The Relationship of Alcohol and Other Drug Use During the COVID-19 Pandemic among People with or at Risk of HIV; A Cross-sectional Survey of People Enrolled in Collaborating Consortium of Cohorts Producing NIDA Opportunities (C3PNO) Cohorts
Pytell JD, Shen NM, Keruly JC, Lesko CR, Lau B, Fojo AT, Baum MK, Gorbach PM, Javanbakht M, Kipke M, Kirk GD, Mustanski B, Shoptaw S, Siminski S, Moore RD, Chander G
Background: Alcohol use during the COVID-19 pandemic increased. People living with HIV or at risk for HIV acquisition often have psycho-social and structural barriers or co-occurring substance use making them vulnerable to the adverse effects of alcohol. We describe factors associated with alcohol use during the COVID-19 pandemic in this group.
Methods: From May 2020 to February 2021, 1984 people enrolled in 6 existing cohort studies completed surveys about alcohol and other drug use during the COVID-19 pandemic. We describe the past-month prevalence of no alcohol use, low-risk use, and hazardous use. We use multinomial regression to describe factors associated with low-risk or hazardous alcohol use relative to no alcohol use.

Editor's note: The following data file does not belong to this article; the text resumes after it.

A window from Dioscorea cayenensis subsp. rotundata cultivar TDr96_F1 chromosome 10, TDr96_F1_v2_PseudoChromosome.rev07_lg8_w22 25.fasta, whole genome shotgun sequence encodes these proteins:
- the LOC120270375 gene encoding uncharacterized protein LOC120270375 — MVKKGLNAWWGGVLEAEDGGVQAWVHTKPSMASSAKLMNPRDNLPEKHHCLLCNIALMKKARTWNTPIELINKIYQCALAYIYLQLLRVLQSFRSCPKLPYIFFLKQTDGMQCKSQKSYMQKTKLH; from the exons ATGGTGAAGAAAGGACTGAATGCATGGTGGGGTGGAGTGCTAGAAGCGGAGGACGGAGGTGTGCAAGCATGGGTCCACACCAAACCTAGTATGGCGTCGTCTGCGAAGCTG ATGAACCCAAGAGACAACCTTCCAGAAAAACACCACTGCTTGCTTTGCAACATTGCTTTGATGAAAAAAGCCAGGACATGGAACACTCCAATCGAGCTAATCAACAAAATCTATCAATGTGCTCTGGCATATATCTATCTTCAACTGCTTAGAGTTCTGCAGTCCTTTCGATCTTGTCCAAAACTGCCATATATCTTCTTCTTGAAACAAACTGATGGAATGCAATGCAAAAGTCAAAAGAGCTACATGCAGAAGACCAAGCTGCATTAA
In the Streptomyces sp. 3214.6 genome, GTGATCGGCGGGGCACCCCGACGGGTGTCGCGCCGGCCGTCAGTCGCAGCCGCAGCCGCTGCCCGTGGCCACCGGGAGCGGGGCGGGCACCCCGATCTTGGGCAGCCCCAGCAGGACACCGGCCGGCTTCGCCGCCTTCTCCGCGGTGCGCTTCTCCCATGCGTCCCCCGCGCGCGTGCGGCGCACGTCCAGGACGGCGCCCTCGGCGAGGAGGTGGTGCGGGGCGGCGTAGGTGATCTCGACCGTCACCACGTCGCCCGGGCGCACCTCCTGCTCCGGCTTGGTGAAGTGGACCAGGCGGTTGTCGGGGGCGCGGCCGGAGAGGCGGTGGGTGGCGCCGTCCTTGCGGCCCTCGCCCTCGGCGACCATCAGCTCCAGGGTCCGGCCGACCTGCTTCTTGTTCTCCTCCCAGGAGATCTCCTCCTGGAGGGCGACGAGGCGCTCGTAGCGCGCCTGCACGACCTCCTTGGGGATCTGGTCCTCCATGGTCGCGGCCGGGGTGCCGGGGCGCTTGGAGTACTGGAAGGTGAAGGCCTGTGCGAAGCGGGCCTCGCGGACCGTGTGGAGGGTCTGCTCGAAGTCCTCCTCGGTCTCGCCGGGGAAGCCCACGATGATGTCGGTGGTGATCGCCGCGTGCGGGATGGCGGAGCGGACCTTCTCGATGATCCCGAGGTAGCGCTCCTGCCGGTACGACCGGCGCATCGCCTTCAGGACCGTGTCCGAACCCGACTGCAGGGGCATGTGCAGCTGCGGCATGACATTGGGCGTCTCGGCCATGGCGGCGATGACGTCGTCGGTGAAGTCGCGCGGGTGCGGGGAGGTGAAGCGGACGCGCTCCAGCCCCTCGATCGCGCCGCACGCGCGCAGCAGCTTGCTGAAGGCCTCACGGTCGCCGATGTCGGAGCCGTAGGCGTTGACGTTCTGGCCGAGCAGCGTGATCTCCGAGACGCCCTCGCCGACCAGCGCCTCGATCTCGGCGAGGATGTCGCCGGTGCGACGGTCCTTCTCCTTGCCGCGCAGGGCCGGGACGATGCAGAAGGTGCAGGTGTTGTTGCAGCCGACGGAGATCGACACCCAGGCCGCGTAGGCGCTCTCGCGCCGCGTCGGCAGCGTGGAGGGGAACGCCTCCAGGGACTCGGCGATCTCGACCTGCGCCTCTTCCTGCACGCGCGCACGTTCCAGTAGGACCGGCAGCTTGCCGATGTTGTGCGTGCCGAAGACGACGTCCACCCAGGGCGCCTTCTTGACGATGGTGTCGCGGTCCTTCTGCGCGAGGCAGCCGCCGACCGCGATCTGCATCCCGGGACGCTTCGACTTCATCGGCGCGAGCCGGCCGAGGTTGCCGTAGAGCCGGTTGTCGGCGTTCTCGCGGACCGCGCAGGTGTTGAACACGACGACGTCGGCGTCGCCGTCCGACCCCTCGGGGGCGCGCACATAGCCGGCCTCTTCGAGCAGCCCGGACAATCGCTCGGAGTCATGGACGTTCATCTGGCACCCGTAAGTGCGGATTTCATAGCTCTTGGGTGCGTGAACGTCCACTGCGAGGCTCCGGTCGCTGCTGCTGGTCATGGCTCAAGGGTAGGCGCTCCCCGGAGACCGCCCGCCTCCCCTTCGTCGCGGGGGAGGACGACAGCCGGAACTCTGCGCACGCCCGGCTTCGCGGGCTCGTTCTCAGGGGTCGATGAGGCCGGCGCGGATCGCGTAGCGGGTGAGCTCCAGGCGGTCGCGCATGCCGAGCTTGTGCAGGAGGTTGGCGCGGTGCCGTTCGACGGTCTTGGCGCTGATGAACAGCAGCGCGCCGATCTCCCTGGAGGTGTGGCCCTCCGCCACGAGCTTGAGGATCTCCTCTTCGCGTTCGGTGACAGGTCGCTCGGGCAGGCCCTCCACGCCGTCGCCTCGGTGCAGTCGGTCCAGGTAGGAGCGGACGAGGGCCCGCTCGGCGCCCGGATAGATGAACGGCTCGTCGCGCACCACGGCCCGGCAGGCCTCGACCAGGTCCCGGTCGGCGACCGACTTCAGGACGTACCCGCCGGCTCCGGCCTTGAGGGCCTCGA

Results: Forty-five percent of participants reported no alcohol use, 33% low-risk use, and 22% hazardous use in the past 30 days. Cannabis and stimulant use were associated with a higher prevalence of low-risk use relative to no use. Tobacco, stimulant, cannabis use and recent overdose were associated with a higher prevalence of hazardous use relative to no use. Substance use treatment and living with HIV were associated with a lower prevalence of low-risk or hazardous use relative to no use.
Conclusions: Stimulant use was strongly associated with a higher prevalence of hazardous alcohol use while engagement in substance use treatment or living with HIV was associated with a lower prevalence. Ascertaining hazardous alcohol and other drug use, particularly stimulants, in clinical care could identify people at higher risk for adverse outcome and harm reduction counseling.